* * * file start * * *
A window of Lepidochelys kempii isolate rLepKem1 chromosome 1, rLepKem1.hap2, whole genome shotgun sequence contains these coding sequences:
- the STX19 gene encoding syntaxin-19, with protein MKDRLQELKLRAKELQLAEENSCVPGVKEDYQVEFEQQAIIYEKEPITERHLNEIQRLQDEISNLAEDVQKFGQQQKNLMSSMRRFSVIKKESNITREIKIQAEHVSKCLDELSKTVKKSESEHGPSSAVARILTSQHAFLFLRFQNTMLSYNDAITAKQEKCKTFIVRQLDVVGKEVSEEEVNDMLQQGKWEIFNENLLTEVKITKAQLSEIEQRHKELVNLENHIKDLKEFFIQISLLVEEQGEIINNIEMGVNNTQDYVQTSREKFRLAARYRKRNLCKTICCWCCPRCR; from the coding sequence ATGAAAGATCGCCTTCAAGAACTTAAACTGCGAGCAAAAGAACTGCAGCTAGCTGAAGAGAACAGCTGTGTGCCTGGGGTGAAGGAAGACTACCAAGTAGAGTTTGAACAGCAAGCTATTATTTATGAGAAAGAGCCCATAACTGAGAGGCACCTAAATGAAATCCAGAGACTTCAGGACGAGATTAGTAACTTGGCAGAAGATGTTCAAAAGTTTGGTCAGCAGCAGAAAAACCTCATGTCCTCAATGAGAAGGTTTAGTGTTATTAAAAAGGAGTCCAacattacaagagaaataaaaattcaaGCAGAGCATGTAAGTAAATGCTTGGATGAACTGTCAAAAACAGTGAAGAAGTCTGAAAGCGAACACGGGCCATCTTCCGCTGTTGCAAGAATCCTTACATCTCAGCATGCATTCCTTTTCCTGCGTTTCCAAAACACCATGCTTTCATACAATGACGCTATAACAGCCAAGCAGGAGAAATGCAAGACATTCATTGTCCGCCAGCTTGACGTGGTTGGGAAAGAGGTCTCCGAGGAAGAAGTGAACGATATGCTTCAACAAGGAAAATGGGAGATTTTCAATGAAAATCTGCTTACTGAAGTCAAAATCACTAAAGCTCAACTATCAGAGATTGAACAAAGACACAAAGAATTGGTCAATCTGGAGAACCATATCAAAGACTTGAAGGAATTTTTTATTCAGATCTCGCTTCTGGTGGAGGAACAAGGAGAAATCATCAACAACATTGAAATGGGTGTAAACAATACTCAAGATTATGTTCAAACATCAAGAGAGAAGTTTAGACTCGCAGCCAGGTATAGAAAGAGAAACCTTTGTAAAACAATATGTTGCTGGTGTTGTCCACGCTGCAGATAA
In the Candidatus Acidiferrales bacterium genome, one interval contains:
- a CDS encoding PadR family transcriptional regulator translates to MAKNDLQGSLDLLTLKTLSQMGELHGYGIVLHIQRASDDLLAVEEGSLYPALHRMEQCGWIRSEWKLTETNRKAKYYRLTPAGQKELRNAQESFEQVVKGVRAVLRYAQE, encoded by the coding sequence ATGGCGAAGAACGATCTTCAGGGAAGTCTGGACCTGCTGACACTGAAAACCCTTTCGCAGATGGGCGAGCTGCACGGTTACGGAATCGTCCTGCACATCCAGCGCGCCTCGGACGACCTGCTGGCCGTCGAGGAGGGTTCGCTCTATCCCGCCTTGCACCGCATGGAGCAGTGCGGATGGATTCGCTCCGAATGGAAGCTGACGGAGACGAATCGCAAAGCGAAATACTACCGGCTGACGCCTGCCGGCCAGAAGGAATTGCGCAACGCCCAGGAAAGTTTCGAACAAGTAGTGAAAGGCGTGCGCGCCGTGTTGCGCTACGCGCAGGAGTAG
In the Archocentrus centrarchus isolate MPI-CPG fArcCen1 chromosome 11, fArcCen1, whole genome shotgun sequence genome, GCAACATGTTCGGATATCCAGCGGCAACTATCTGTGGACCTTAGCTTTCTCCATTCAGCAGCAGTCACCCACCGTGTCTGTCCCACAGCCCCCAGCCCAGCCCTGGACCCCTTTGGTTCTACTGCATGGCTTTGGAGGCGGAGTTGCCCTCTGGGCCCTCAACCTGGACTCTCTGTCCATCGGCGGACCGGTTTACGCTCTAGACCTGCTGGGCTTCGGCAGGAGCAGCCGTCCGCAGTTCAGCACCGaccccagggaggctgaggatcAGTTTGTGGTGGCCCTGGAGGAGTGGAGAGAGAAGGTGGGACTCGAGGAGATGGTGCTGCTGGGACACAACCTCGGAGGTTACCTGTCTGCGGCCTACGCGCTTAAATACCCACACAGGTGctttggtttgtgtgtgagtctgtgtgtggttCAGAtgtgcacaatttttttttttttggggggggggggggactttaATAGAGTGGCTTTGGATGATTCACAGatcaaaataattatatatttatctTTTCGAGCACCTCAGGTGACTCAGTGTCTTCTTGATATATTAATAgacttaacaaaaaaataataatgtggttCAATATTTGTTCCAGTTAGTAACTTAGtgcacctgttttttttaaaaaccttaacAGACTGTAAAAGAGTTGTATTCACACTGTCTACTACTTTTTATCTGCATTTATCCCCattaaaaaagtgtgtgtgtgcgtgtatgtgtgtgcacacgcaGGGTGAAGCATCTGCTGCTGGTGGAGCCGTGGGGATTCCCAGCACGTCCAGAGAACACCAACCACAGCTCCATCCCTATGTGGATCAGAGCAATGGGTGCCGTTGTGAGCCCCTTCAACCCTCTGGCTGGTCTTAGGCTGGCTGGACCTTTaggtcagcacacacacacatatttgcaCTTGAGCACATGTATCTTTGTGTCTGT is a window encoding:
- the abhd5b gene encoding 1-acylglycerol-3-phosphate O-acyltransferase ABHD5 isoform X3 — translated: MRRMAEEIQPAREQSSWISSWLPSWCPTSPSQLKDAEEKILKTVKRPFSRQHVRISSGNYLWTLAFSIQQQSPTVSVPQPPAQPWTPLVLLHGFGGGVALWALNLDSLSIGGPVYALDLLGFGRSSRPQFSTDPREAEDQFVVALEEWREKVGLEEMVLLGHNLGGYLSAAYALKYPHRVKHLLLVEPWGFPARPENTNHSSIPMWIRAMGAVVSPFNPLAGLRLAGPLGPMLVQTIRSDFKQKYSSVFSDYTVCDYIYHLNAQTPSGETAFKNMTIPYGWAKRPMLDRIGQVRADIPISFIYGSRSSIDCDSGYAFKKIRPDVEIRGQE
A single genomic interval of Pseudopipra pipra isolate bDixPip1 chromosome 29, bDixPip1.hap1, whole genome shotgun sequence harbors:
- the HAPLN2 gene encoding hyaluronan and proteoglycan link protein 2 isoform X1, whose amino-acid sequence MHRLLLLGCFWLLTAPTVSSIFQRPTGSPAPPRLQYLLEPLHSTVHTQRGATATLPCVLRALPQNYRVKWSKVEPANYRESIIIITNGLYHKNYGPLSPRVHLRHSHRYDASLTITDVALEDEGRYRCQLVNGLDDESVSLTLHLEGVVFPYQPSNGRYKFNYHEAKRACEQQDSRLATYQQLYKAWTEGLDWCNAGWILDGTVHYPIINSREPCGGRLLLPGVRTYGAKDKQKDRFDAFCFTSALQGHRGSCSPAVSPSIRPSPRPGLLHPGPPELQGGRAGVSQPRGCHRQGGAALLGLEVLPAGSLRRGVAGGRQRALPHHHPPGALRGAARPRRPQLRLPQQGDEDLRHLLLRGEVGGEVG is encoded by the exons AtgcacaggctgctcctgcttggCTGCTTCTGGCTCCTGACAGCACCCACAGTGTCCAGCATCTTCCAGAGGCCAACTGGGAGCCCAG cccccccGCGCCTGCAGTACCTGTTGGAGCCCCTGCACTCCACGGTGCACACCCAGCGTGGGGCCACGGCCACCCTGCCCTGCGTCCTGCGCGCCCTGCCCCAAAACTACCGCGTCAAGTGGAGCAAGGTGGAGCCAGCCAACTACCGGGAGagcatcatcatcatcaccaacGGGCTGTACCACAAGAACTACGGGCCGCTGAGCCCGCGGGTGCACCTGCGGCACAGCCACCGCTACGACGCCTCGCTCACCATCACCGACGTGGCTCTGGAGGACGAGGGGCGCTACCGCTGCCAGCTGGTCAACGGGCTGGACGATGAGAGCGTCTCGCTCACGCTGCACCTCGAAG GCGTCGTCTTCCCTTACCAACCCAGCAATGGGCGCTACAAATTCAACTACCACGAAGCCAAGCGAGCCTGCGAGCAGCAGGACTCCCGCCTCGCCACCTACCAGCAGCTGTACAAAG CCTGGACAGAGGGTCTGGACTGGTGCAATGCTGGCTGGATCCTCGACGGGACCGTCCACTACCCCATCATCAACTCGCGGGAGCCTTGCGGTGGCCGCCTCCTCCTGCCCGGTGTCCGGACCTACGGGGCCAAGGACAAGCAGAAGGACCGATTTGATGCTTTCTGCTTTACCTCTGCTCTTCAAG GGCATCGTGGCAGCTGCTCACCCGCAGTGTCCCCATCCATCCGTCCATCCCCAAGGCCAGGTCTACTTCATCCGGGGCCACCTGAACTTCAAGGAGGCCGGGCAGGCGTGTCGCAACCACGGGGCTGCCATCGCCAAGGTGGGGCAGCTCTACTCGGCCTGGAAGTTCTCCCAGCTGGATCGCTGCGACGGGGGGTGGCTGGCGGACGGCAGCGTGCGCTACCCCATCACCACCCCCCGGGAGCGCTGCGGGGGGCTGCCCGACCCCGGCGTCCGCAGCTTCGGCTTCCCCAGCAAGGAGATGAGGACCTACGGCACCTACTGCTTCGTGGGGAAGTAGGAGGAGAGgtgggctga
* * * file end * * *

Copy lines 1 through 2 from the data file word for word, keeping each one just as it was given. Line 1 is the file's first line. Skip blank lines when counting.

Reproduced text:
A window of Lepidochelys kempii isolate rLepKem1 chromosome 1, rLepKem1.hap2, whole genome shotgun sequence contains these coding sequences:
- the STX19 gene encoding syntaxin-19, with protein MKDRLQELKLRAKELQLAEENSCVPGVKEDYQVEFEQQAIIYEKEPITERHLNEIQRLQDEISNLAEDVQKFGQQQKNLMSSMRRFSVIKKESNITREIKIQAEHVSKCLDELSKTVKKSESEHGPSSAVARILTSQHAFLFLRFQNTMLSYNDAITAKQEKCKTFIVRQLDVVGKEVSEEEVNDMLQQGKWEIFNENLLTEVKITKAQLSEIEQRHKELVNLENHIKDLKEFFIQISLLVEEQGEIINNIEMGVNNTQDYVQTSREKFRLAARYRKRNLCKTICCWCCPRCR; from the coding sequence ATGAAAGATCGCCTTCAAGAACTTAAACTGCGAGCAAAAGAACTGCAGCTAGCTGAAGAGAACAGCTGTGTGCCTGGGGTGAAGGAAGACTACCAAGTAGAGTTTGAACAGCAAGCTATTATTTATGAGAAAGAGCCCATAACTGAGAGGCACCTAAATGAAATCCAGAGACTTCAGGACGAGATTAGTAACTTGGCAGAAGATGTTCAAAAGTTTGGTCAGCAGCAGAAAAACCTCATGTCCTCAATGAGAAGGTTTAGTGTTATTAAAAAGGAGTCCAacattacaagagaaataaaaattcaaGCAGAGCATGTAAGTAAATGCTTGGATGAACTGTCAAAAACAGTGAAGAAGTCTGAAAGCGAACACGGGCCATCTTCCGCTGTTGCAAGAATCCTTACATCTCAGCATGCATTCCTTTTCCTGCGTTTCCAAAACACCATGCTTTCATACAATGACGCTATAACAGCCAAGCAGGAGAAATGCAAGACATTCATTGTCCGCCAGCTTGACGTGGTTGGGAAAGAGGTCTCCGAGGAAGAAGTGAACGATATGCTTCAACAAGGAAAATGGGAGATTTTCAATGAAAATCTGCTTACTGAAGTCAAAATCACTAAAGCTCAACTATCAGAGATTGAACAAAGACACAAAGAATTGGTCAATCTGGAGAACCATATCAAAGACTTGAAGGAATTTTTTATTCAGATCTCGCTTCTGGTGGAGGAACAAGGAGAAATCATCAACAACATTGAAATGGGTGTAAACAATACTCAAGATTATGTTCAAACATCAAGAGAGAAGTTTAGACTCGCAGCCAGGTATAGAAAGAGAAACCTTTGTAAAACAATATGTTGCTGGTGTTGTCCACGCTGCAGATAA